Each week here at the Australian Writers’ Centre, we dissect and discuss, contort and retort, ask and gasp at the English language and all its rules, regulations and ridiculousness. It’s a celebration of language, masquerading as a passive-aggressive whinge about words and weirdness. This week you'll be surprised to learn that in an eon there are eras, within which there are epochs.
Q: How do you even hear that?
A: It’s definitely “Laurel”
Q: No way, it’s “Yanny”…
A: Oh, hang on I think we’re starting.
Q: Really? Ahem, okay. Um… Hey AWC – I had a question this week inspired by my favourite Billy Joel song, “Fungalungus time”
A: Um, don’t you mean “The Longest Time”?
Q: Oh really? Next you’ll be telling me that he doesn’t sing “Bondo, Buddha pest, Alabama cruise chest…” in “We Didn’t Start the Fire”…
A: He doesn’t. It’s “Bardot, Budapest, Alabama, Krushchev.”
Q: Oh. Well, anyway, speaking of ‘the longest time’ – I wanted to know which is longer – an eon, epoch or era?
A: How long have you got?
Q: About 600 words. I’m guessing they’re all fairly interchangeable, yeah?
A: No, not really. In geological terms, an eon is the longest – roughly a billion years. Within this, you’ll find eras, and within an era, you find periods, epochs and ages.
Q: So if I’m talking about Jurassic or Cretaceous – what are they?
A: They’re periods of approximately 56 million and 79 million years respectively. Together with the Triassic Period, they formed the Mesozoic Era.
Q: So what are we living in right now?
A: Good question. While we’re still in the same eon as the dinosaurs – called the Phanerozoic Eon – we moved into the Cenozoic Era 66 million years ago, and within that, the Quaternary Period – which began with the most recent ice age.
Q: But the most recent Ice Age only came out in 2016.
A: No, not the movie. The ice age wasn’t actually an age at all – it was the Pleistocene epoch, lasting from 2.5 million years ago until 11,000 years ago. At that point, the current Holocene epoch kicked in.
Q: All these holograms, plasticine and Jurassic Parks are making me dizzy. Surely we don’t need to be so specific when writing?
A: No, you’re right – we attribute the terms a lot more freely in historical writing. However, away from geology, the order often switches.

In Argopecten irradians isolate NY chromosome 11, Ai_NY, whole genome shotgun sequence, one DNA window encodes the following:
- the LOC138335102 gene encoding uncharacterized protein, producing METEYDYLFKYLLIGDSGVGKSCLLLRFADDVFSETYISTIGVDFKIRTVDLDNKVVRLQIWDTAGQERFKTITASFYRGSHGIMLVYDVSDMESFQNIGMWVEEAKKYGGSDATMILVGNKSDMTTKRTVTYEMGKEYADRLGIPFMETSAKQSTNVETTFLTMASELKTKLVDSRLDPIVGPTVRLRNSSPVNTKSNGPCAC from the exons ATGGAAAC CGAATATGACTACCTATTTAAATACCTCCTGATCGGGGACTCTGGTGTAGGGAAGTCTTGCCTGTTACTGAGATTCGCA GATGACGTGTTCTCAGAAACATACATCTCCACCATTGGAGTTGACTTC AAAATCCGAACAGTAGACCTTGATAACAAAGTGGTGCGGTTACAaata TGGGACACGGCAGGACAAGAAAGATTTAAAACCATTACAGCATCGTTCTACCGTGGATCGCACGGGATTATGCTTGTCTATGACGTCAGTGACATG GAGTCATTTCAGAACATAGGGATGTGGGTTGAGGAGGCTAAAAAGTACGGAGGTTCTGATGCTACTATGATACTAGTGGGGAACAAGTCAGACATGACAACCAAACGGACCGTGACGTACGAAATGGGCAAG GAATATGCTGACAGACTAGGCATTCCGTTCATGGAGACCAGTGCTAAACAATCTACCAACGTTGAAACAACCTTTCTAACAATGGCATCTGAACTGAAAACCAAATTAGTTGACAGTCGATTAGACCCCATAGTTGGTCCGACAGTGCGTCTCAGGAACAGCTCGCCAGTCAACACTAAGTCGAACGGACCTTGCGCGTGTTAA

A: Sorry, we don’t make the rules. Let’s deal with the easy one first – an eon (sometimes written as “aeon”) is still the longest one – an “indefinitely long period of time”. That said, it is often used in hyperbole, i.e. “they hadn’t seen each other in an eon”.
Q: Okay. What about era and epoch?
A: Macquarie Dictionary simply defines an “era” as a period of time marked by distinctive character or events. But that period of time can range in length from a few years (“American Civil War era” or “the Reagan era”) to decades (“Cold War era”, “Bradman era”) or longer (“the Modern Era” or “the Roman Era”). These are very date specific.
Q: So “the Facebook era” or “the smartphone era”?
A: Yes. Or the “television era” and so on. It’s flexible.
Q: More flexible than a Russian gymnast.
A: Actually, “Soviet-era” is another good one – ones like these are often used as adjectives to describe things like clothing or politics or architecture.
Q: And is an epoch longer than an era this time?
A: When you’re not talking geology, an epoch is generally considered a longer time period than an era, although it can also be interchangeable (eg “an epoch of social revolution” could also be “an era of social revolution”).
Q: How very unhelpful.
A: But wait, there’s more. Epoch also has another meaning – describing a specific “turning point” event that begins a new time or development.
A: As a writer, you might say “the invention of nuclear weapons marked an epoch in the history of warfare”. Or you might refer to “epoch-making” events.
Q: Any other epoch-making surprises to share?
A: Yes actually. Modern computing’s epoch began on 1 January 1970. And in America they pronounce it similar to the word “epic”, while elsewhere it’s more commonly “ee-pock”.
Q: Okay, so to recap?
A: Geologically, eons are longer than eras, while eras are longer than epochs. More generally however, eons are still the longest yet epochs usually last longer than eras. BUT epochs can also be relate to “turning point” moments in time – and an era might contain many epochs.
Q: Clear as primordial mud.
A: That mud’s probably from the Hadean Eon.
Q: I think we’ve reached an epoch in understanding. It’s the end of an era for today’s column.
A: This is no time to be resting on our laurels…
Q: Don't you mean our yannys?
A:Haha, well either way, it's time to go. After all, we have been discussing it… oooh oh oh oh, for the longest time…
If you have a grammar gripe or punctuation puzzle that you’d like our Q&A to explore, email it to us today!